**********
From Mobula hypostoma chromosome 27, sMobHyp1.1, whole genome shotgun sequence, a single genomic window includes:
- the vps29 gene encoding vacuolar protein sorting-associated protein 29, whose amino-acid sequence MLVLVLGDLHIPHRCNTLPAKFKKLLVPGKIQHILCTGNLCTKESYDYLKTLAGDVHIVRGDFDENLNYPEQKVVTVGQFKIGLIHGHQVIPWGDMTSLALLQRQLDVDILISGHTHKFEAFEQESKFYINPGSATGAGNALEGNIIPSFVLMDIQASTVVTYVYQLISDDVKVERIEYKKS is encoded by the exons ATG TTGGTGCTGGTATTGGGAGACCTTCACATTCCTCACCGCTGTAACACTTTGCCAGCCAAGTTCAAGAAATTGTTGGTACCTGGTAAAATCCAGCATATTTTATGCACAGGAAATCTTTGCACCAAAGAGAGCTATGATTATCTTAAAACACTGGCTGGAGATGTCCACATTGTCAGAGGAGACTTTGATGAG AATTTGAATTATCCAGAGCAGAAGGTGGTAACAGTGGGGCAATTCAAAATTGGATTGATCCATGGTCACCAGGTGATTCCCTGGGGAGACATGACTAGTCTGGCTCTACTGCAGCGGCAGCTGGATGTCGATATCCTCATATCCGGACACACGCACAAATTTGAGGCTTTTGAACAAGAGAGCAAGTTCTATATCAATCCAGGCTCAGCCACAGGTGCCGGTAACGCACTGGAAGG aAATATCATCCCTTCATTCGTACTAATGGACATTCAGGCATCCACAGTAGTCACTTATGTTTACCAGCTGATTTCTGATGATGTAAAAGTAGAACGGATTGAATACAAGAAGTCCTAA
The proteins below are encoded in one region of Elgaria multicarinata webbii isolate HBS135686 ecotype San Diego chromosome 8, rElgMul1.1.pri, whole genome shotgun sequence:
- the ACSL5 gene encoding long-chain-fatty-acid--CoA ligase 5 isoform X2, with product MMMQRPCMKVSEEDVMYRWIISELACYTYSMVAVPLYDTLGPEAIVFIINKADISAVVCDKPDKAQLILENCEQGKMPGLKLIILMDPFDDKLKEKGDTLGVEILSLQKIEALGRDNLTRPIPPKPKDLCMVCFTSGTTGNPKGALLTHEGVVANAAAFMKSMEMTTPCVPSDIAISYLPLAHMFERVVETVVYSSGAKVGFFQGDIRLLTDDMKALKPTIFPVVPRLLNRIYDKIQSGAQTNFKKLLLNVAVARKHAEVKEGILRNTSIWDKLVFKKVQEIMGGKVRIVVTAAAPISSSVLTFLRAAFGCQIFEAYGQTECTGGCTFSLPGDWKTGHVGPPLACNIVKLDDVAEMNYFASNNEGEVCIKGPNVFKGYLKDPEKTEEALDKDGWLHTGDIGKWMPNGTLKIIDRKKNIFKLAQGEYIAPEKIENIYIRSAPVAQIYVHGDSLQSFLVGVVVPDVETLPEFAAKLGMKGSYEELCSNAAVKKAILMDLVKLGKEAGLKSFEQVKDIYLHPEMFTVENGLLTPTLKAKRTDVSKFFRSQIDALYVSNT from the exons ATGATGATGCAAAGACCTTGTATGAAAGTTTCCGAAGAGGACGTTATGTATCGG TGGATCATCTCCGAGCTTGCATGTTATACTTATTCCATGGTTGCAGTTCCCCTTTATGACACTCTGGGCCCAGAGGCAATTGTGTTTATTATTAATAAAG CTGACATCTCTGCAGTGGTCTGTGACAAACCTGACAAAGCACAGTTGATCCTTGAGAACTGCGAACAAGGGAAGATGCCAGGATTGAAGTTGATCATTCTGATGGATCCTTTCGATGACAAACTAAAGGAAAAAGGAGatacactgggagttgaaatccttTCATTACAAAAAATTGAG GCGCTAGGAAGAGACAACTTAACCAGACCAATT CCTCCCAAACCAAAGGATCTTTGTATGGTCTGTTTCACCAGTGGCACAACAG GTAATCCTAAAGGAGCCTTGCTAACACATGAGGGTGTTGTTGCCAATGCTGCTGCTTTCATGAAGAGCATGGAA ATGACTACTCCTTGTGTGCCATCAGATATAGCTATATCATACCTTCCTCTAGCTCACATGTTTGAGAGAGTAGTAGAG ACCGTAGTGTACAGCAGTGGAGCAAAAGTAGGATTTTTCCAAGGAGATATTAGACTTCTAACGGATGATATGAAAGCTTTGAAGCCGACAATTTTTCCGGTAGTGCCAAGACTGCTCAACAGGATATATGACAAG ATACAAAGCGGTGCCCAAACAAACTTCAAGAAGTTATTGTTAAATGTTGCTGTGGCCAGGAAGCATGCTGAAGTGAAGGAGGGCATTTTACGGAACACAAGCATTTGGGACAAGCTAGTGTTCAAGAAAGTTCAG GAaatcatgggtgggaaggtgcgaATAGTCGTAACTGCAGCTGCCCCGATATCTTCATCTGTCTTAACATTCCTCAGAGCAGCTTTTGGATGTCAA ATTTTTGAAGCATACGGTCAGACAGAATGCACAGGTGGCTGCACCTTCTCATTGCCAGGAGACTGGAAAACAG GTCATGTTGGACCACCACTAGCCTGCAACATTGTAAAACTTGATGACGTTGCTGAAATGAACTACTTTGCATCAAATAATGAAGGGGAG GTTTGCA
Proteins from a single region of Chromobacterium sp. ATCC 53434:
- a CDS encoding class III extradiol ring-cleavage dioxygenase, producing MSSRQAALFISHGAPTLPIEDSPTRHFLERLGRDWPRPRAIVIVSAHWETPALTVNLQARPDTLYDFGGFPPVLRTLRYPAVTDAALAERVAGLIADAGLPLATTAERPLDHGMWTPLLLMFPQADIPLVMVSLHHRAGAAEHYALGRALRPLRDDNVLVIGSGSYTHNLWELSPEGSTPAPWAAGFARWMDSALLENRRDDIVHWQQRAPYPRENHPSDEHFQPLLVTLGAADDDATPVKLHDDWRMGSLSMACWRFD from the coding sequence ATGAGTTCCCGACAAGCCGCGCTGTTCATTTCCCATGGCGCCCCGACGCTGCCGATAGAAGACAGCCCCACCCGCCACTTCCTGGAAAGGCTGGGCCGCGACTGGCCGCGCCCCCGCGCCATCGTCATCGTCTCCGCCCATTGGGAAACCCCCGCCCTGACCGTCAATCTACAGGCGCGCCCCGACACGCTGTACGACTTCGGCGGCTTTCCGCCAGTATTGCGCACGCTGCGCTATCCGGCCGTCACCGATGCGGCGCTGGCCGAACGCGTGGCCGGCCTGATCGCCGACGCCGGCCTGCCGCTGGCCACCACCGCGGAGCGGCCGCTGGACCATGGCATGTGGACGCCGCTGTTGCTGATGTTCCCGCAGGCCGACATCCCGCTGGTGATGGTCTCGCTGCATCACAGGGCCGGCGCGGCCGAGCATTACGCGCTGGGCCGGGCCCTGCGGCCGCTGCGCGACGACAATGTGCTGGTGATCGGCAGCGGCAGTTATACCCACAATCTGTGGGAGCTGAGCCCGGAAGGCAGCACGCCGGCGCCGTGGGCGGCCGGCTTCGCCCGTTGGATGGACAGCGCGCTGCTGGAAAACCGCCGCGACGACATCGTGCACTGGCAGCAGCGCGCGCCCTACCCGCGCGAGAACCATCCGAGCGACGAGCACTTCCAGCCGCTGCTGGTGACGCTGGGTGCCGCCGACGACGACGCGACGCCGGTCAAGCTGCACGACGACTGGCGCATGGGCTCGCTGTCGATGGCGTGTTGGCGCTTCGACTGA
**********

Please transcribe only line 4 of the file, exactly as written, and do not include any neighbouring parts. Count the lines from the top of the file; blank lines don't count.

- the ACSL5 gene encoding long-chain-fatty-acid--CoA ligase 5 isoform X2, with product MMMQRPCMKVSEEDVMYRWIISELACYTYSMVAVPLYDTLGPEAIVFIINKADISAVVCDKPDKAQLILENCEQGKMPGLKLIILMDPFDDKLKEKGDTLGVEILSLQKIEALGRDNLTRPIPPKPKDLCMVCFTSGTTGNPKGALLTHEGVVANAAAFMKSMEMTTPCVPSDIAISYLPLAHMFERVVETVVYSSGAKVGFFQGDIRLLTDDMKALKPTIFPVVPRLLNRIYDKIQSGAQTNFKKLLLNVAVARKHAEVKEGILRNTSIWDKLVFKKVQEIMGGKVRIVVTAAAPISSSVLTFLRAAFGCQIFEAYGQTECTGGCTFSLPGDWKTGHVGPPLACNIVKLDDVAEMNYFASNNEGEVCIKGPNVFKGYLKDPEKTEEALDKDGWLHTGDIGKWMPNGTLKIIDRKKNIFKLAQGEYIAPEKIENIYIRSAPVAQIYVHGDSLQSFLVGVVVPDVETLPEFAAKLGMKGSYEELCSNAAVKKAILMDLVKLGKEAGLKSFEQVKDIYLHPEMFTVENGLLTPTLKAKRTDVSKFFRSQIDALYVSNT from the exons ATGATGATGCAAAGACCTTGTATGAAAGTTTCCGAAGAGGACGTTATGTATCGG TGGATCATCTCCGAGCTTGCATGTTATACTTATTCCATGGTTGCAGTTCCCCTTTATGACACTCTGGGCCCAGAGGCAATTGTGTTTATTATTAATAAAG CTGACATCTCTGCAGTGGTCTGTGACAAACCTGACAAAGCACAGTTGATCCTTGAGAACTGCGAACAAGGGAAGATGCCAGGATTGAAGTTGATCATTCTGATGGATCCTTTCGATGACAAACTAAAGGAAAAAGGAGatacactgggagttgaaatccttTCATTACAAAAAATTGAG GCGCTAGGAAGAGACAACTTAACCAGACCAATT CCTCCCAAACCAAAGGATCTTTGTATGGTCTGTTTCACCAGTGGCACAACAG GTAATCCTAAAGGAGCCTTGCTAACACATGAGGGTGTTGTTGCCAATGCTGCTGCTTTCATGAAGAGCATGGAA ATGACTACTCCTTGTGTGCCATCAGATATAGCTATATCATACCTTCCTCTAGCTCACATGTTTGAGAGAGTAGTAGAG ACCGTAGTGTACAGCAGTGGAGCAAAAGTAGGATTTTTCCAAGGAGATATTAGACTTCTAACGGATGATATGAAAGCTTTGAAGCCGACAATTTTTCCGGTAGTGCCAAGACTGCTCAACAGGATATATGACAAG ATACAAAGCGGTGCCCAAACAAACTTCAAGAAGTTATTGTTAAATGTTGCTGTGGCCAGGAAGCATGCTGAAGTGAAGGAGGGCATTTTACGGAACACAAGCATTTGGGACAAGCTAGTGTTCAAGAAAGTTCAG GAaatcatgggtgggaaggtgcgaATAGTCGTAACTGCAGCTGCCCCGATATCTTCATCTGTCTTAACATTCCTCAGAGCAGCTTTTGGATGTCAA ATTTTTGAAGCATACGGTCAGACAGAATGCACAGGTGGCTGCACCTTCTCATTGCCAGGAGACTGGAAAACAG GTCATGTTGGACCACCACTAGCCTGCAACATTGTAAAACTTGATGACGTTGCTGAAATGAACTACTTTGCATCAAATAATGAAGGGGAG GTTTGCA